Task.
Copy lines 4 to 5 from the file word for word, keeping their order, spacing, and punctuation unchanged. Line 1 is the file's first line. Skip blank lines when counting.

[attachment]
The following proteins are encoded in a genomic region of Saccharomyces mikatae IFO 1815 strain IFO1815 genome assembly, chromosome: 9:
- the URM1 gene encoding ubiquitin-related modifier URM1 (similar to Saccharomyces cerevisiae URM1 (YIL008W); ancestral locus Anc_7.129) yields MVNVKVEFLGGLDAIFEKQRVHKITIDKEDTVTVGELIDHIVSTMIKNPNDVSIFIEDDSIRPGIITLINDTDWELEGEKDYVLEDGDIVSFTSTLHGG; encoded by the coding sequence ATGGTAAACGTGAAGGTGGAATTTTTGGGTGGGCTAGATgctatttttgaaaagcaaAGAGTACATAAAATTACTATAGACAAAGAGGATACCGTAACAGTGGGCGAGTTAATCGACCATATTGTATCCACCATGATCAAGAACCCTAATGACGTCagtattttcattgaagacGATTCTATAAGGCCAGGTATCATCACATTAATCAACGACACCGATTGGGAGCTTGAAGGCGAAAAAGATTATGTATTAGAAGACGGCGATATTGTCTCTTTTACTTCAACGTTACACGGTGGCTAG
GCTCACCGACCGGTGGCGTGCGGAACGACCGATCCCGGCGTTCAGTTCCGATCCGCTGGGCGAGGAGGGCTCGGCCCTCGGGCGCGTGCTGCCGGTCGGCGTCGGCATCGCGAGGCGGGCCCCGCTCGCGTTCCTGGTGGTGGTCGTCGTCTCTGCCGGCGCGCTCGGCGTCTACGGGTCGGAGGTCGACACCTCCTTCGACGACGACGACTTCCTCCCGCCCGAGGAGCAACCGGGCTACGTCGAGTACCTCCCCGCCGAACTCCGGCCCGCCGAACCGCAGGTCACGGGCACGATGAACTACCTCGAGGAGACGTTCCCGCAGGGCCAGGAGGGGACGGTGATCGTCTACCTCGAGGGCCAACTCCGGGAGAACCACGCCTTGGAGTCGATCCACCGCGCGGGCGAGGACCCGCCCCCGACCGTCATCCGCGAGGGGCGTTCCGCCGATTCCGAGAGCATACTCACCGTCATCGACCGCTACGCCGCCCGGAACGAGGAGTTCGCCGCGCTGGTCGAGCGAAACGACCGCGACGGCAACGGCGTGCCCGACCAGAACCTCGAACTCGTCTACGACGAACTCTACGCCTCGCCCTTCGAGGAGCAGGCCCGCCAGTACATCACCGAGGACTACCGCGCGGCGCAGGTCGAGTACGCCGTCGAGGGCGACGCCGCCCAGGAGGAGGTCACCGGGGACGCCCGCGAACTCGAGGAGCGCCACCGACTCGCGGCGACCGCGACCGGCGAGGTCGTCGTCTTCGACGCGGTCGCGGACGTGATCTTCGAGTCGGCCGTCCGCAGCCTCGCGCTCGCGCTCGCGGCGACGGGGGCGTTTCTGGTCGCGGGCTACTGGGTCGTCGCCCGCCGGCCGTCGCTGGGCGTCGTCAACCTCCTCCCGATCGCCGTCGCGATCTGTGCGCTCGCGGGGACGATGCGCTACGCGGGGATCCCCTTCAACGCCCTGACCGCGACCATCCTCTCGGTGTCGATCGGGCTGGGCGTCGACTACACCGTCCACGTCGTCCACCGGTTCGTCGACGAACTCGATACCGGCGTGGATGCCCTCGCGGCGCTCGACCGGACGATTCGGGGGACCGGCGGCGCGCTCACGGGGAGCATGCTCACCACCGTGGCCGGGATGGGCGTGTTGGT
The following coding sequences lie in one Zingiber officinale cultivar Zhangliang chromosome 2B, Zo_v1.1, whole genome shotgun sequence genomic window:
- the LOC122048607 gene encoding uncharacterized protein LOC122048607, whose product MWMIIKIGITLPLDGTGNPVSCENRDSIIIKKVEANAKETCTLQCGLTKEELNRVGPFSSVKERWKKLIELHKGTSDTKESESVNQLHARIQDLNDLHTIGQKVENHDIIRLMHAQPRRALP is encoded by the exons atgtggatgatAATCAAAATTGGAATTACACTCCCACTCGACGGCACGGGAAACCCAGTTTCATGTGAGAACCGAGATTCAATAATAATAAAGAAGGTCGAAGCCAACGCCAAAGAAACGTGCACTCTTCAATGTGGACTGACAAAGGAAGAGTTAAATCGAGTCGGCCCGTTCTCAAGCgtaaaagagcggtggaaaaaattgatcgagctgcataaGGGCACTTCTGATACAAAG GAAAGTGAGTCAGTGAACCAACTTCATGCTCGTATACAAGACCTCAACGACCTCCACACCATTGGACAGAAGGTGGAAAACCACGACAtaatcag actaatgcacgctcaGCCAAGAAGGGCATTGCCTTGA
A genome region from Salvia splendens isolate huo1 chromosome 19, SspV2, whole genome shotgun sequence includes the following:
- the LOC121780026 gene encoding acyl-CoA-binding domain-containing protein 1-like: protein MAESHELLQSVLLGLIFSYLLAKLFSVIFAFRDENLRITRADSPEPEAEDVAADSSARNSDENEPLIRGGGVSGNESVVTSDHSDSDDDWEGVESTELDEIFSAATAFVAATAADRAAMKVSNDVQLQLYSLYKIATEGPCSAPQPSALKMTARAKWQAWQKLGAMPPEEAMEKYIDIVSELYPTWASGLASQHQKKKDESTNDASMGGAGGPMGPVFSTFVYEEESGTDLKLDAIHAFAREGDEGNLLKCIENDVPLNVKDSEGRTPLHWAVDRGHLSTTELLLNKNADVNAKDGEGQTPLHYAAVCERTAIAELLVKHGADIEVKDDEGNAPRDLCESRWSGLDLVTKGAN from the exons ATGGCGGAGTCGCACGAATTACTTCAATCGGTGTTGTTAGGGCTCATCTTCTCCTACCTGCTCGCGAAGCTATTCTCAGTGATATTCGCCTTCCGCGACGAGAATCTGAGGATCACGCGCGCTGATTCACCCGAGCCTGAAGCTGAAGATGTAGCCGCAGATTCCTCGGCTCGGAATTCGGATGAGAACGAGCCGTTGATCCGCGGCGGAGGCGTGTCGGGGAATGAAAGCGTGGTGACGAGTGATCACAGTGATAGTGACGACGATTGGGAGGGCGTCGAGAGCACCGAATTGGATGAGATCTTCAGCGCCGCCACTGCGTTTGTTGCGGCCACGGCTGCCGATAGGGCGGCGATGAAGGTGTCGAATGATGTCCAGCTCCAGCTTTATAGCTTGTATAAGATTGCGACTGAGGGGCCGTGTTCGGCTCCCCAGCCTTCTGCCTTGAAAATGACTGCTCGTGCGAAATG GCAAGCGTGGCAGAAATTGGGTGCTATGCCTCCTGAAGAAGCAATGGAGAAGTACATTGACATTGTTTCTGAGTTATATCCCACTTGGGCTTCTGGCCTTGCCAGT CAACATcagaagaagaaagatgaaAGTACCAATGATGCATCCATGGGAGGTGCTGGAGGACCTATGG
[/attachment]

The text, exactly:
The following coding sequences lie in one Zingiber officinale cultivar Zhangliang chromosome 2B, Zo_v1.1, whole genome shotgun sequence genomic window:
- the LOC122048607 gene encoding uncharacterized protein LOC122048607, whose product MWMIIKIGITLPLDGTGNPVSCENRDSIIIKKVEANAKETCTLQCGLTKEELNRVGPFSSVKERWKKLIELHKGTSDTKESESVNQLHARIQDLNDLHTIGQKVENHDIIRLMHAQPRRALP is encoded by the exons atgtggatgatAATCAAAATTGGAATTACACTCCCACTCGACGGCACGGGAAACCCAGTTTCATGTGAGAACCGAGATTCAATAATAATAAAGAAGGTCGAAGCCAACGCCAAAGAAACGTGCACTCTTCAATGTGGACTGACAAAGGAAGAGTTAAATCGAGTCGGCCCGTTCTCAAGCgtaaaagagcggtggaaaaaattgatcgagctgcataaGGGCACTTCTGATACAAAG GAAAGTGAGTCAGTGAACCAACTTCATGCTCGTATACAAGACCTCAACGACCTCCACACCATTGGACAGAAGGTGGAAAACCACGACAtaatcag actaatgcacgctcaGCCAAGAAGGGCATTGCCTTGA